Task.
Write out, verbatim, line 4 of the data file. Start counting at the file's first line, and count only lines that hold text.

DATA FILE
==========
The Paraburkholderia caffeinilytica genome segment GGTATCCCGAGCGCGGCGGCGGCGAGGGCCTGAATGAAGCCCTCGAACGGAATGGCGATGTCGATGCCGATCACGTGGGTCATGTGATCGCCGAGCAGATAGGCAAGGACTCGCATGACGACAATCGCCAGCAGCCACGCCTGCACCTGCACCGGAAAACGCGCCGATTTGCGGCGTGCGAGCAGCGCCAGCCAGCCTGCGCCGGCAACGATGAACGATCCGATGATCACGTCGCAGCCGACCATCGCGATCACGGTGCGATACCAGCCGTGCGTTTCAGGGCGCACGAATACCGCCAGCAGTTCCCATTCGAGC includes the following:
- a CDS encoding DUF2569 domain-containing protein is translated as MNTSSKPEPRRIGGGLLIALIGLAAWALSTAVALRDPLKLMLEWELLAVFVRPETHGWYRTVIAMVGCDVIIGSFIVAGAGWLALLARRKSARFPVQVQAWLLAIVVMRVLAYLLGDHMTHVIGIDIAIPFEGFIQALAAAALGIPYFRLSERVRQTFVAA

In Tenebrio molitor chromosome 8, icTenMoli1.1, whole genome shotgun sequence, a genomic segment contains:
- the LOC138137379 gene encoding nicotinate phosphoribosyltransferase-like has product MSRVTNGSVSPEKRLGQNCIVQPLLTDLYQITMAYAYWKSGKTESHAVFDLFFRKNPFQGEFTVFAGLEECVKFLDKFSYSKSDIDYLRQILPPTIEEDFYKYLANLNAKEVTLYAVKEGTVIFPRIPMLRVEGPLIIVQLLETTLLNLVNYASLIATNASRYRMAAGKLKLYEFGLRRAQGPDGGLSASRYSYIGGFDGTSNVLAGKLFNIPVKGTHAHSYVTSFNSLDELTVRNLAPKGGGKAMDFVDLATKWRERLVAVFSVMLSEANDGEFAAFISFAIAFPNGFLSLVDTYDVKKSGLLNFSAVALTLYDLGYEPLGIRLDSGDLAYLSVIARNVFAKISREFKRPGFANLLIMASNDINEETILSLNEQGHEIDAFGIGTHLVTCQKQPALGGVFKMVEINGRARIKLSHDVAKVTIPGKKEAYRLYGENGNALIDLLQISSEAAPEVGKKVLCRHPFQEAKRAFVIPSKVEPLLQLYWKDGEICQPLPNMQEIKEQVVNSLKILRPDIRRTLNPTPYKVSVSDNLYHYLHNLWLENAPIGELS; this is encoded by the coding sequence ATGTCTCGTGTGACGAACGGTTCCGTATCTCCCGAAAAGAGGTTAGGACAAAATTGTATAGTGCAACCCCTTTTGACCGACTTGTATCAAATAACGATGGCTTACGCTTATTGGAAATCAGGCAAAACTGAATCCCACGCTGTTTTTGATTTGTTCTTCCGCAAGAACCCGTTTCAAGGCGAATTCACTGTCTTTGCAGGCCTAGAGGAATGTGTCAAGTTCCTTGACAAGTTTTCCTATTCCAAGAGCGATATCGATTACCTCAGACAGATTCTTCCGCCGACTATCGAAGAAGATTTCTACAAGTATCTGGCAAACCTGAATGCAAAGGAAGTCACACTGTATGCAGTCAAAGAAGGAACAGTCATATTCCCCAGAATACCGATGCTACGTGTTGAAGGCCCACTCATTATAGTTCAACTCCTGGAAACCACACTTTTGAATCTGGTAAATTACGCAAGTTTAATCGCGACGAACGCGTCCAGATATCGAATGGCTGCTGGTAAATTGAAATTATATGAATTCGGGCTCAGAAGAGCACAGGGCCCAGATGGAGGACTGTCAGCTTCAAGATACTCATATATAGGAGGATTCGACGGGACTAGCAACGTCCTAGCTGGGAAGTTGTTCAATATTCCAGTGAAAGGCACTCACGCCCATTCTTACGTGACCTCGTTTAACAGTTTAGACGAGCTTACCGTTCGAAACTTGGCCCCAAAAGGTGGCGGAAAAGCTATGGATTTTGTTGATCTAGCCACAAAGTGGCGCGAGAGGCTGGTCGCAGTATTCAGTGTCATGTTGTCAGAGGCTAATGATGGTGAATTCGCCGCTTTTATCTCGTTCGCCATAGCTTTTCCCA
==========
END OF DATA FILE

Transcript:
- the LOC138137379 gene encoding nicotinate phosphoribosyltransferase-like has product MSRVTNGSVSPEKRLGQNCIVQPLLTDLYQITMAYAYWKSGKTESHAVFDLFFRKNPFQGEFTVFAGLEECVKFLDKFSYSKSDIDYLRQILPPTIEEDFYKYLANLNAKEVTLYAVKEGTVIFPRIPMLRVEGPLIIVQLLETTLLNLVNYASLIATNASRYRMAAGKLKLYEFGLRRAQGPDGGLSASRYSYIGGFDGTSNVLAGKLFNIPVKGTHAHSYVTSFNSLDELTVRNLAPKGGGKAMDFVDLATKWRERLVAVFSVMLSEANDGEFAAFISFAIAFPNGFLSLVDTYDVKKSGLLNFSAVALTLYDLGYEPLGIRLDSGDLAYLSVIARNVFAKISREFKRPGFANLLIMASNDINEETILSLNEQGHEIDAFGIGTHLVTCQKQPALGGVFKMVEINGRARIKLSHDVAKVTIPGKKEAYRLYGENGNALIDLLQISSEAAPEVGKKVLCRHPFQEAKRAFVIPSKVEPLLQLYWKDGEICQPLPNMQEIKEQVVNSLKILRPDIRRTLNPTPYKVSVSDNLYHYLHNLWLENAPIGELS; this is encoded by the coding sequence ATGTCTCGTGTGACGAACGGTTCCGTATCTCCCGAAAAGAGGTTAGGACAAAATTGTATAGTGCAACCCCTTTTGACCGACTTGTATCAAATAACGATGGCTTACGCTTATTGGAAATCAGGCAAAACTGAATCCCACGCTGTTTTTGATTTGTTCTTCCGCAAGAACCCGTTTCAAGGCGAATTCACTGTCTTTGCAGGCCTAGAGGAATGTGTCAAGTTCCTTGACAAGTTTTCCTATTCCAAGAGCGATATCGATTACCTCAGACAGATTCTTCCGCCGACTATCGAAGAAGATTTCTACAAGTATCTGGCAAACCTGAATGCAAAGGAAGTCACACTGTATGCAGTCAAAGAAGGAACAGTCATATTCCCCAGAATACCGATGCTACGTGTTGAAGGCCCACTCATTATAGTTCAACTCCTGGAAACCACACTTTTGAATCTGGTAAATTACGCAAGTTTAATCGCGACGAACGCGTCCAGATATCGAATGGCTGCTGGTAAATTGAAATTATATGAATTCGGGCTCAGAAGAGCACAGGGCCCAGATGGAGGACTGTCAGCTTCAAGATACTCATATATAGGAGGATTCGACGGGACTAGCAACGTCCTAGCTGGGAAGTTGTTCAATATTCCAGTGAAAGGCACTCACGCCCATTCTTACGTGACCTCGTTTAACAGTTTAGACGAGCTTACCGTTCGAAACTTGGCCCCAAAAGGTGGCGGAAAAGCTATGGATTTTGTTGATCTAGCCACAAAGTGGCGCGAGAGGCTGGTCGCAGTATTCAGTGTCATGTTGTCAGAGGCTAATGATGGTGAATTCGCCGCTTTTATCTCGTTCGCCATAGCTTTTCCCA